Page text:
Bought by Gerhard K. Aspaas (glazier) from car salesman Hattrem in Trondheim on May 16th 1929. Used by the owner and his private chauffeur until he died in 1946. The car was then stored (like all the other cars) during WW2. Used only one time in 1946 (no gas to buy without license from the car department the first years after the war, and I have found the “gas license paper” from 1946 in the car).From 1946 the car was stored in a garage close to a cabin 15 miles outside Trondheim. I have a 1928 Ford A touring car that I have used as my “good weather summer car” since 1964. On a pretty day in 1966 while at my parents cabin 5 miles from the “Durant cabin” when schoolchildren came to my car and told me: “we know of another old open car in the garage close to our school!” To make a long story short, the garage doors had not been open for many years; trees of about 10 – 12 feet had grown up outside the garage doors. The children showed me the way into the garage (big hole in the roof!), and there I found the Durant.
I spent nearly one year talking to the widow before she sold me the car. Due to the long storage in a run down garage, lots of rain and snow had damaged the roof. It made a big restoration job before the car was running again.
Having towed the car home, I started looking at it. Because of the run down garage, most of the wood frame had rotted away. The engine had water in all cylinders and in the oil pan, the leather in the seats and the door panels, the convertible top (not the frame!!!) were all decayed, the front window was broken, the instruments were destroyed, the chrome plated parts were red due to rust, I found some (not much) rust in the body and a lot of other things were defect.
I therefore started looking for Durant 66 (spare) parts. I was nearly catching a 4-door sedan as “spare parts car”, but a Swede bought it 2 hours before I arrived at the home of the farmer who had it.
At that time I knew an old car parts dealer, and he told me that his old friend (Hattrem) only had sold 3 of the 66, 2 cars of 4-door sedans and my open car. He said, You’ll never find one part in Norway, even I don’t have parts! Until today he had been right. I have not found one spare part, not even at big swap meets in Norway.
I therefore used my Model A Ford (which I still use very much) in the summer time and spent some more time restoring the Durant, since I already had one open “old-timer”.
After 2 – 3 years of storage outdoors under a car cover, I was successful in renting an indoor workshop place. At that time I also bought a 1946 Ford Coupe as my “all weather summer car”.
I first made new wooden body frames and all other bad parts of wood. The engine was a big problem. Three of the cylinders had holes to trough the cylinder walls, the crankshaft was brown from rust outside and inside (in the oil channels), the oil pump likewise, the valves were like some warts and the cam shaft and the valve lifters were all very brown from rust.
I went to an engine repair workshop. They bored the cylinders and pressed new “dry cylinders” in the holes. They put new steel (I don’t know the American words for putting steel grains through a nozzle to “build” new steel surface) on the crankshaft, I made all valves new from standard valves on my lathe, and I restored the oil pump, the valve lifters and the camshaft myself.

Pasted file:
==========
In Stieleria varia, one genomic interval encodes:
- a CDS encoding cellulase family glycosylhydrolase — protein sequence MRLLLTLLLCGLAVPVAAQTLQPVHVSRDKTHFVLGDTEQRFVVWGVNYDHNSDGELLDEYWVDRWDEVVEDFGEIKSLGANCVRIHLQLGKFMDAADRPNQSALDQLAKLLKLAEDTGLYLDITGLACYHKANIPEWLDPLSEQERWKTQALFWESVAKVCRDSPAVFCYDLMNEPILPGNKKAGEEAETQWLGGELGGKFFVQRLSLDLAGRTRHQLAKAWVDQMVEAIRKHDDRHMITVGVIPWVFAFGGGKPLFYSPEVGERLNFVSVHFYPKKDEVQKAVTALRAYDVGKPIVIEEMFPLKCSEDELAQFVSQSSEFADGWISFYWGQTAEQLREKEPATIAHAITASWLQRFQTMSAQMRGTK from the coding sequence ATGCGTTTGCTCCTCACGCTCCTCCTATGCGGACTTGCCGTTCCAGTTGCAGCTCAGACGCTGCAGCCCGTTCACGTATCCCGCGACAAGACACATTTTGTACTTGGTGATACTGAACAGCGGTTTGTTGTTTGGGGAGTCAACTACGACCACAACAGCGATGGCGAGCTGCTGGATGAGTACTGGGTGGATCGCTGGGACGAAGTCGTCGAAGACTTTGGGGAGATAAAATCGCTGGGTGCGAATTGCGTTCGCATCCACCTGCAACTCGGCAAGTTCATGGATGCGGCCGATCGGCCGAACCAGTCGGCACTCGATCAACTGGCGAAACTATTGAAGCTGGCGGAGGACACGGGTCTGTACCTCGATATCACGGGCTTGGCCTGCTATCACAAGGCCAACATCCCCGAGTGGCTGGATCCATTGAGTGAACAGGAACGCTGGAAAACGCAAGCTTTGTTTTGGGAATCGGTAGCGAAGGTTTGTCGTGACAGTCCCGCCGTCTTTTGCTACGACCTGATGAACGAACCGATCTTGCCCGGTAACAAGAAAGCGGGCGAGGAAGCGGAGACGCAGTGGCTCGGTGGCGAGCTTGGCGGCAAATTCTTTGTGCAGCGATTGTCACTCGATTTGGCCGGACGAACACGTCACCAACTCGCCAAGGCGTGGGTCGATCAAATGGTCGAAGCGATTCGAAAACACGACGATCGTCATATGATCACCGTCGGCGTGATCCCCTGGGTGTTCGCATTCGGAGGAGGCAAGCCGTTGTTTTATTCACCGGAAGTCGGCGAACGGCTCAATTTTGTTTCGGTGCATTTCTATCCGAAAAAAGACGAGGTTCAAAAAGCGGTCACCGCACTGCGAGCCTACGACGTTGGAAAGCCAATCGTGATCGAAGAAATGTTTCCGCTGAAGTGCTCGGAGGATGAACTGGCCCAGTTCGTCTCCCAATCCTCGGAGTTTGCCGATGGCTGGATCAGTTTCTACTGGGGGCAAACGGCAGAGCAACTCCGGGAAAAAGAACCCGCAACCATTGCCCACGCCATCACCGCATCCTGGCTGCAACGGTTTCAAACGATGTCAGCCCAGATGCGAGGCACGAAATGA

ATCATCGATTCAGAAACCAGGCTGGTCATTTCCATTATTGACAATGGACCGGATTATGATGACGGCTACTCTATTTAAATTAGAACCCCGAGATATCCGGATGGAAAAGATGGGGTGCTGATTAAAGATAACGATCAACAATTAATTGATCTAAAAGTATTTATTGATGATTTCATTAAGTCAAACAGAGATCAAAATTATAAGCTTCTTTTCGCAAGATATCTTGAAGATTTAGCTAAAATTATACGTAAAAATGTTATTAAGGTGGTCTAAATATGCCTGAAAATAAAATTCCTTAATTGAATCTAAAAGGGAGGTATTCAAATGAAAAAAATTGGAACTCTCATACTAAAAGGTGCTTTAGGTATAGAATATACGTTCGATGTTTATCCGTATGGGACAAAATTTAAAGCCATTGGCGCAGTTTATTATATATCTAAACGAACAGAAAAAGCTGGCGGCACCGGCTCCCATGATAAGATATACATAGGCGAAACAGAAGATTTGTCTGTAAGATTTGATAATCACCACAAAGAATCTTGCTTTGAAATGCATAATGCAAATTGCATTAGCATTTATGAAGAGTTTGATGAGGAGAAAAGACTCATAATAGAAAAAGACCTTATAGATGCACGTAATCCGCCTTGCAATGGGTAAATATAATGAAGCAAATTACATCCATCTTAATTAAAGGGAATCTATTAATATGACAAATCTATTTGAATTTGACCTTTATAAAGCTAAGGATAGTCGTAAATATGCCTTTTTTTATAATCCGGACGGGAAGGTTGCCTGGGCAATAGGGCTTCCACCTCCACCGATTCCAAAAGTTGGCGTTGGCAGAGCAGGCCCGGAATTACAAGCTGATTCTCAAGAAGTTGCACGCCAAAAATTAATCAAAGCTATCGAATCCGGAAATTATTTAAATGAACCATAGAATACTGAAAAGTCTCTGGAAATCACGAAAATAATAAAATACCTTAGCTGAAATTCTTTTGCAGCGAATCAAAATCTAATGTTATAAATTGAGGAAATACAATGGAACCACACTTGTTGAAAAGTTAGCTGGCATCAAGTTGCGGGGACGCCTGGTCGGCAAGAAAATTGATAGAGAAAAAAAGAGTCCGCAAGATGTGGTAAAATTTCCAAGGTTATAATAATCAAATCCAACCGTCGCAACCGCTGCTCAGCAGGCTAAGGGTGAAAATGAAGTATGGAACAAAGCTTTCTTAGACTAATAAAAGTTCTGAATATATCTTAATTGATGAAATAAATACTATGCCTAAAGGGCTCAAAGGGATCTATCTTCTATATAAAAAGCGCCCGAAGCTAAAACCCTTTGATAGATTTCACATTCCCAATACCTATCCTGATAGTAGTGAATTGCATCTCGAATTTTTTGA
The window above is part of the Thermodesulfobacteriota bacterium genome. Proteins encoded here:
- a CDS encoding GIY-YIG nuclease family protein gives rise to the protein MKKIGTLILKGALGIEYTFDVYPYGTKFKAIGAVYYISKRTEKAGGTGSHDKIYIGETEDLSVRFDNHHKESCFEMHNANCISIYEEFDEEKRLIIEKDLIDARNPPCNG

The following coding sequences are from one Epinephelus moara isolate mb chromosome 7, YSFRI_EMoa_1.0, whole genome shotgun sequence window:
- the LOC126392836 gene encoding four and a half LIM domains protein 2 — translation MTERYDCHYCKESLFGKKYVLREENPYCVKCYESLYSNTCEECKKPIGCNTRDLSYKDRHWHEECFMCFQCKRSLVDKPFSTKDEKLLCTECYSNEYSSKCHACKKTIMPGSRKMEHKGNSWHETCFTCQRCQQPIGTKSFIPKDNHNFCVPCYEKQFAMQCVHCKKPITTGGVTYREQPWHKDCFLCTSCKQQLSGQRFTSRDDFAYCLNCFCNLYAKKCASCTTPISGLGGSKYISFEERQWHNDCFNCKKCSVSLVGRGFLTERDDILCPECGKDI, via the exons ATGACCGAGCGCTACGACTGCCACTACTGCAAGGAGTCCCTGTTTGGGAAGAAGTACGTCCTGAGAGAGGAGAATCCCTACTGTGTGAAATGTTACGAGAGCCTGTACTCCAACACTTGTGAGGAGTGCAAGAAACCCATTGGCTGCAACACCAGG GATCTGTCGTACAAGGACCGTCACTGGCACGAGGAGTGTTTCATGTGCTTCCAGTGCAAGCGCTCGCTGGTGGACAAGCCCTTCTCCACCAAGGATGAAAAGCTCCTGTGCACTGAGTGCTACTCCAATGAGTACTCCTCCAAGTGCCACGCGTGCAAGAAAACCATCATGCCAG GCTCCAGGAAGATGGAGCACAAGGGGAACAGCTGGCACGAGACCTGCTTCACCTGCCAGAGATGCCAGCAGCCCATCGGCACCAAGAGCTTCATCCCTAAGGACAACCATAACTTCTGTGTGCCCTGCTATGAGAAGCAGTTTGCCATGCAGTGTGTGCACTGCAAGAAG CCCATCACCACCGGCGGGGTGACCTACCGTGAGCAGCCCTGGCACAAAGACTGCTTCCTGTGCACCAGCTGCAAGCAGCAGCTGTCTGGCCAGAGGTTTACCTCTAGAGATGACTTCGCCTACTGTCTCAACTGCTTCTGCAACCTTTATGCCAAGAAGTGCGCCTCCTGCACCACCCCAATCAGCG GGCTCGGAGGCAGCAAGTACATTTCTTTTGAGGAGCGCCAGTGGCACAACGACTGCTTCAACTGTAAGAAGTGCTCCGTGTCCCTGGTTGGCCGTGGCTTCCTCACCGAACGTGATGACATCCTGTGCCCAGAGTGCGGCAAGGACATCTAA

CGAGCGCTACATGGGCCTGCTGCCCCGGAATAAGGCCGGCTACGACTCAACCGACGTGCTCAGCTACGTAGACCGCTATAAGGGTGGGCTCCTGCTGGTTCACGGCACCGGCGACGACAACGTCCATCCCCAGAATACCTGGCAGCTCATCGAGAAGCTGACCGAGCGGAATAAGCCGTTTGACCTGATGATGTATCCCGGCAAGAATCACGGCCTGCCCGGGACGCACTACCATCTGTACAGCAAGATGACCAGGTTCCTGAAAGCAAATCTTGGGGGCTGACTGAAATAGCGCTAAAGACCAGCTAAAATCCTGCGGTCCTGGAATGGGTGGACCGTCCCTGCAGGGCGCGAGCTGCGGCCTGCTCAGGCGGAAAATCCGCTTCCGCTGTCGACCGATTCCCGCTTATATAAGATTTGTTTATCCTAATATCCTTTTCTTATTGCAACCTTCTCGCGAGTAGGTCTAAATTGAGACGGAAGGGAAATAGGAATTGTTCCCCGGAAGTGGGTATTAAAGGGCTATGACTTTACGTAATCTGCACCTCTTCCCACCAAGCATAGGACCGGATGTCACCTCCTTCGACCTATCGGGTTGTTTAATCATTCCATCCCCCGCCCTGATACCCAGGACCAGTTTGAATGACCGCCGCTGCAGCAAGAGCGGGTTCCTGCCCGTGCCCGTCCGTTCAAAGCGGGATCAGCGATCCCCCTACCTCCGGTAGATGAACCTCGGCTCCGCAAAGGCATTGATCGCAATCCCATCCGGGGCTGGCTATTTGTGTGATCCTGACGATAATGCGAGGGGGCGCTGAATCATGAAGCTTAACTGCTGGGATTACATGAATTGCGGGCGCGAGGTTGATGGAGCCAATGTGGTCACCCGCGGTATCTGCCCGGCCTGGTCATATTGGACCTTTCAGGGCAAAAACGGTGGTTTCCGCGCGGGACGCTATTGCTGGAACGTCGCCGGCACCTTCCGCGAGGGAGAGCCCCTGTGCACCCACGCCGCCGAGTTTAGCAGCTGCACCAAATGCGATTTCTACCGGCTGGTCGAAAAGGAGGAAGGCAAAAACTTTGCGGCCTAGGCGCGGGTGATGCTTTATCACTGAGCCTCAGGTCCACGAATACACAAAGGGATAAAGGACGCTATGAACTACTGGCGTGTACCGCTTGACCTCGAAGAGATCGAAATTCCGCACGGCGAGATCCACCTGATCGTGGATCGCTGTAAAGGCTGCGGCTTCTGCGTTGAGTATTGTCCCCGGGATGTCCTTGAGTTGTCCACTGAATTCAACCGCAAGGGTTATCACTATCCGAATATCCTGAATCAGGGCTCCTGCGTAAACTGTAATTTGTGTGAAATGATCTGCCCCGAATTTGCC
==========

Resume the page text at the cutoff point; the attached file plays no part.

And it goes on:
The old carburettor was stolen, but a friend in Felton, Minnesota bought a new standard carburettor for me. The carburettor runs well.
I welded all the rust, made all the electrical wiring, made the overhaul of the brakes and the steering myself. I also did the painting (cellulose paint).
Once on a trip along the Swedish east coast in my 47 Ford, I met an old 34 Chevy Roadster driver. Talking together he told me he had a lot of old parts at home. There I found a complete and very pretty instrument panel for the 1929 Durant 66!
An old friend of mine, a pensioned upholsterer who had upholstered my A-Ford some years earlier also knew the old Durant owner. He said: “I’ll make all the upholstery on the car. I want to see it on the road soon”. Because of the very high leather prices I had not enough money to buy leather, so he used leather like material on the seats. The top he used the best quality material, you know, here in this part of Norway we get 6 to 7 feet of rain a year!
You know the 3 T’s?
Things Take Time.
I used nearly 18 years to restore my Durant to the condition you can see it now. It is not “over restored”. It is restored to be used, that is my way to make the old cars running again.
If anyone of you once in the future comes to Norway, you are welcome to visit my cars and me. The last time I visited the USA and California was in November 2001. At that time I didn’t know about the Durant Club (sorry!).
I have used the Durant mostly when the weather is fine, but some years ago we were 3 convertible cars, which went on a 9 days trip. In those 9 days we got an extremely bad weather with more than 6 feet rain! The -39 open Wanderer (German car) and a -31 Ford A Touring were more moist inside than outside, but my Durant was still dry inside after these 9 terrible days!
This is the history of my 29 Durant model 66 Touring car; I hope you have enjoyed the story.